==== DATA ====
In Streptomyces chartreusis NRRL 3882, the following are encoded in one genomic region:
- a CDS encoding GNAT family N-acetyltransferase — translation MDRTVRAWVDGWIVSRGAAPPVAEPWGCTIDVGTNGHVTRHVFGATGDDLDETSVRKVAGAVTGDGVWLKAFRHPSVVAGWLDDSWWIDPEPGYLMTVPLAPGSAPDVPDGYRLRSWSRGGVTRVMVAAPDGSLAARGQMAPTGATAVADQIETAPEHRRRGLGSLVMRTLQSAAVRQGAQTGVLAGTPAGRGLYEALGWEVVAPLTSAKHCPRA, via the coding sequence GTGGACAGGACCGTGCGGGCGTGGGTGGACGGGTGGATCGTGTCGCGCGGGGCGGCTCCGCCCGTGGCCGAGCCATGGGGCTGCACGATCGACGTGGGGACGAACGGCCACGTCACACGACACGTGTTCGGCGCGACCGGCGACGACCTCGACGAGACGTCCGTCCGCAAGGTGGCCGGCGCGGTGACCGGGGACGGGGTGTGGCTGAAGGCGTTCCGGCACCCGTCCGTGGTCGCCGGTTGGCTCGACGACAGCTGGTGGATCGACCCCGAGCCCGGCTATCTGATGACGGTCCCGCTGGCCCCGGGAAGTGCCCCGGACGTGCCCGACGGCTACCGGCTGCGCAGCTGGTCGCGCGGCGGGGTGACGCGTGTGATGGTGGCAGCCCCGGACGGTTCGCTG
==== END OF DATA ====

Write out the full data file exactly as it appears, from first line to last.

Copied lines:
In Streptomyces chartreusis NRRL 3882, the following are encoded in one genomic region:
- a CDS encoding GNAT family N-acetyltransferase — translation MDRTVRAWVDGWIVSRGAAPPVAEPWGCTIDVGTNGHVTRHVFGATGDDLDETSVRKVAGAVTGDGVWLKAFRHPSVVAGWLDDSWWIDPEPGYLMTVPLAPGSAPDVPDGYRLRSWSRGGVTRVMVAAPDGSLAARGQMAPTGATAVADQIETAPEHRRRGLGSLVMRTLQSAAVRQGAQTGVLAGTPAGRGLYEALGWEVVAPLTSAKHCPRA, via the coding sequence GTGGACAGGACCGTGCGGGCGTGGGTGGACGGGTGGATCGTGTCGCGCGGGGCGGCTCCGCCCGTGGCCGAGCCATGGGGCTGCACGATCGACGTGGGGACGAACGGCCACGTCACACGACACGTGTTCGGCGCGACCGGCGACGACCTCGACGAGACGTCCGTCCGCAAGGTGGCCGGCGCGGTGACCGGGGACGGGGTGTGGCTGAAGGCGTTCCGGCACCCGTCCGTGGTCGCCGGTTGGCTCGACGACAGCTGGTGGATCGACCCCGAGCCCGGCTATCTGATGACGGTCCCGCTGGCCCCGGGAAGTGCCCCGGACGTGCCCGACGGCTACCGGCTGCGCAGCTGGTCGCGCGGCGGGGTGACGCGTGTGATGGTGGCAGCCCCGGACGGTTCGCTG